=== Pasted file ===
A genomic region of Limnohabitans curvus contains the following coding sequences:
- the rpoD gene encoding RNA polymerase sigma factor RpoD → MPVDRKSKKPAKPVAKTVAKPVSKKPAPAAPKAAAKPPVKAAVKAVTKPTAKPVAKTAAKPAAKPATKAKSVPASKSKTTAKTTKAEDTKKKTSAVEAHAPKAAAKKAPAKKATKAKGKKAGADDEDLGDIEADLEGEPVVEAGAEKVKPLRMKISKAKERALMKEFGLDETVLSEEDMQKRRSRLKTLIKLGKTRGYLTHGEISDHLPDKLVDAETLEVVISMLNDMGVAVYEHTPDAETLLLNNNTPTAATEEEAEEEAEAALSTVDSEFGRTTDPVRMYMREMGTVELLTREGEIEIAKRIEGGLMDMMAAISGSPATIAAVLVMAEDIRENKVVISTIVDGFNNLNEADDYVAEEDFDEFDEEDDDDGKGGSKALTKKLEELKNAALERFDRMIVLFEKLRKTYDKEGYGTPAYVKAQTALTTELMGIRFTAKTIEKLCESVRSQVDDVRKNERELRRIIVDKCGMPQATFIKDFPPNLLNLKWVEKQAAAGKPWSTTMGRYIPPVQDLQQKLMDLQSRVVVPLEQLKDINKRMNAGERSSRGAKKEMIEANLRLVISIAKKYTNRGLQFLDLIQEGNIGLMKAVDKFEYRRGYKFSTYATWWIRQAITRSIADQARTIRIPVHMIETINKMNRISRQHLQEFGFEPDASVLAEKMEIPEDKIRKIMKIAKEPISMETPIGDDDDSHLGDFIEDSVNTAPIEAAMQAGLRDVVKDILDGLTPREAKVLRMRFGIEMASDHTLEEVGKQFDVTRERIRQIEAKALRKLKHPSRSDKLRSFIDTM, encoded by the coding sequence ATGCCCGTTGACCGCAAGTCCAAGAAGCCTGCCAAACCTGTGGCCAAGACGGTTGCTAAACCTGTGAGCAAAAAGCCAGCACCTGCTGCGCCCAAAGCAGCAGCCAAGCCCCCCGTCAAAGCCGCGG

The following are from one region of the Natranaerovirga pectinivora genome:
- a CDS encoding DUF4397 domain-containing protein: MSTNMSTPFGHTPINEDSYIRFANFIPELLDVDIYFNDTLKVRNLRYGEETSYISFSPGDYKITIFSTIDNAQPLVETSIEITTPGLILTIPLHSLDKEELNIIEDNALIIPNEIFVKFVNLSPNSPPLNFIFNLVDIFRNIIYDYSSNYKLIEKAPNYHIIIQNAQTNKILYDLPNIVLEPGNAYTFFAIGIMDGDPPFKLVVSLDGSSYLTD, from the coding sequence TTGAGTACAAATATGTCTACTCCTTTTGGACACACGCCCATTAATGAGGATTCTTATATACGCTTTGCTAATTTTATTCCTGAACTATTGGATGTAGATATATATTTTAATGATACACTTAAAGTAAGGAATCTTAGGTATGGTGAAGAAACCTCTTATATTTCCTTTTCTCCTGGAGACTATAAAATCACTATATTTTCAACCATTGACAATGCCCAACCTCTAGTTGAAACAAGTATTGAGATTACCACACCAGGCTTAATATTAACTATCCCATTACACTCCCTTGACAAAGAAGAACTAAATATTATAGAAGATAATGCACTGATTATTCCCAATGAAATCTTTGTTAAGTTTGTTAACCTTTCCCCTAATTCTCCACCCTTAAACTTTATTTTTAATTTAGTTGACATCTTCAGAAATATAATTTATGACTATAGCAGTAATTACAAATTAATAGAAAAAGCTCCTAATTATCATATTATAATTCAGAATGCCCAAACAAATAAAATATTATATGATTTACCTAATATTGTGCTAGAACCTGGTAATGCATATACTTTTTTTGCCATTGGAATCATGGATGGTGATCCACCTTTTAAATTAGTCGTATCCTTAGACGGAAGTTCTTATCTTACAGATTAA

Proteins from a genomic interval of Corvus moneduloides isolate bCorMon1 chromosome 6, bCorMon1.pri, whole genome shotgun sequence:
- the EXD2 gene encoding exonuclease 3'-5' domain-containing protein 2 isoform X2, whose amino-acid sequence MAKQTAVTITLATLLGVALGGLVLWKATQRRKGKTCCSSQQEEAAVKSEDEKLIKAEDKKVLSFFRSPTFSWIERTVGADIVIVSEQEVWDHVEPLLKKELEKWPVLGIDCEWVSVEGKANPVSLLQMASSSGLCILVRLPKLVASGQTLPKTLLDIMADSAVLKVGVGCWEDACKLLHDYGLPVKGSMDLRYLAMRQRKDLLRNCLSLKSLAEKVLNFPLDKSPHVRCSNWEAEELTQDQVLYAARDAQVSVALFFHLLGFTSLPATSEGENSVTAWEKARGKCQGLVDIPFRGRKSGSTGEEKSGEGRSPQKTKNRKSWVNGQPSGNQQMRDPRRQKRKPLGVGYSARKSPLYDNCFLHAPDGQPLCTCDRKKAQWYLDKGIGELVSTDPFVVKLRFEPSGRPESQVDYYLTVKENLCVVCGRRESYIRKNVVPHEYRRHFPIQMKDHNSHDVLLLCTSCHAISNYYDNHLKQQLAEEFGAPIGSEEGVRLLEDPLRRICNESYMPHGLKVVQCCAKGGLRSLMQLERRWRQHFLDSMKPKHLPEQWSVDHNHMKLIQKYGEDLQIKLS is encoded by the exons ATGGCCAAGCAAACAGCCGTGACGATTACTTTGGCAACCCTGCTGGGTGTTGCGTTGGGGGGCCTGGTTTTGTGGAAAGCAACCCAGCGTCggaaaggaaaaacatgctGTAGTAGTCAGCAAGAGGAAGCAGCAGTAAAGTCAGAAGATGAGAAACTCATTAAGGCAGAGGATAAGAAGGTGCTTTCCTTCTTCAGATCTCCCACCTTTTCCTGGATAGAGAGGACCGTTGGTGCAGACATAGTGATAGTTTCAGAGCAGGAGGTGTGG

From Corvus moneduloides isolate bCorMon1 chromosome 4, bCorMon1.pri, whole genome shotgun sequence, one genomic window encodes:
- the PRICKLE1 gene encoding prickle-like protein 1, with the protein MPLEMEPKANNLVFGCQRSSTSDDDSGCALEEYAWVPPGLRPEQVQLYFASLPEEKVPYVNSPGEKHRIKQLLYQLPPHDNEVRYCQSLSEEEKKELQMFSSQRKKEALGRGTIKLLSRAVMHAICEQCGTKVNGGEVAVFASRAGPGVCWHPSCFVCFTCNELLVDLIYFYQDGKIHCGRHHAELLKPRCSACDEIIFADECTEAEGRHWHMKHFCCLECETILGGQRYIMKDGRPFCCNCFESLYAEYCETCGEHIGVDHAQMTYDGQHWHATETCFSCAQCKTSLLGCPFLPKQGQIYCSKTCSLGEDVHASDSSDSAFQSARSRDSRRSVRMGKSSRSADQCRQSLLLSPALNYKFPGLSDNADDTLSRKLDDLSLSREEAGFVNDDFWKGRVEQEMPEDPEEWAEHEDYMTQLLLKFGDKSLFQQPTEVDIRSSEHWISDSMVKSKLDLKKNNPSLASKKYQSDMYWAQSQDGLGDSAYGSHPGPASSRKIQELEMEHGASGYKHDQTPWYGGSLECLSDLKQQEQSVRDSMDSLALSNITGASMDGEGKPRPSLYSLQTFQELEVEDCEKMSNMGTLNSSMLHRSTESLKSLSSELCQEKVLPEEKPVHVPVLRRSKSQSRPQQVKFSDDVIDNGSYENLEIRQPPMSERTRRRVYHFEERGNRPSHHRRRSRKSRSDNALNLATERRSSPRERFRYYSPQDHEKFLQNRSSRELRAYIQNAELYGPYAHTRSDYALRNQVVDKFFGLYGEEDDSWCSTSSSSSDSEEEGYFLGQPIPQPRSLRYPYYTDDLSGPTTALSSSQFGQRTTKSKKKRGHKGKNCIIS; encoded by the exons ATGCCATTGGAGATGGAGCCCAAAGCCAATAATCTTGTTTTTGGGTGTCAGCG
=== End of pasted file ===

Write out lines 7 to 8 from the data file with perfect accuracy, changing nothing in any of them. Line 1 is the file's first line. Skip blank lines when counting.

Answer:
From Corvus moneduloides isolate bCorMon1 chromosome 4, bCorMon1.pri, whole genome shotgun sequence, one genomic window encodes:
- the PRICKLE1 gene encoding prickle-like protein 1, with the protein MPLEMEPKANNLVFGCQRSSTSDDDSGCALEEYAWVPPGLRPEQVQLYFASLPEEKVPYVNSPGEKHRIKQLLYQLPPHDNEVRYCQSLSEEEKKELQMFSSQRKKEALGRGTIKLLSRAVMHAICEQCGTKVNGGEVAVFASRAGPGVCWHPSCFVCFTCNELLVDLIYFYQDGKIHCGRHHAELLKPRCSACDEIIFADECTEAEGRHWHMKHFCCLECETILGGQRYIMKDGRPFCCNCFESLYAEYCETCGEHIGVDHAQMTYDGQHWHATETCFSCAQCKTSLLGCPFLPKQGQIYCSKTCSLGEDVHASDSSDSAFQSARSRDSRRSVRMGKSSRSADQCRQSLLLSPALNYKFPGLSDNADDTLSRKLDDLSLSREEAGFVNDDFWKGRVEQEMPEDPEEWAEHEDYMTQLLLKFGDKSLFQQPTEVDIRSSEHWISDSMVKSKLDLKKNNPSLASKKYQSDMYWAQSQDGLGDSAYGSHPGPASSRKIQELEMEHGASGYKHDQTPWYGGSLECLSDLKQQEQSVRDSMDSLALSNITGASMDGEGKPRPSLYSLQTFQELEVEDCEKMSNMGTLNSSMLHRSTESLKSLSSELCQEKVLPEEKPVHVPVLRRSKSQSRPQQVKFSDDVIDNGSYENLEIRQPPMSERTRRRVYHFEERGNRPSHHRRRSRKSRSDNALNLATERRSSPRERFRYYSPQDHEKFLQNRSSRELRAYIQNAELYGPYAHTRSDYALRNQVVDKFFGLYGEEDDSWCSTSSSSSDSEEEGYFLGQPIPQPRSLRYPYYTDDLSGPTTALSSSQFGQRTTKSKKKRGHKGKNCIIS; encoded by the exons ATGCCATTGGAGATGGAGCCCAAAGCCAATAATCTTGTTTTTGGGTGTCAGCG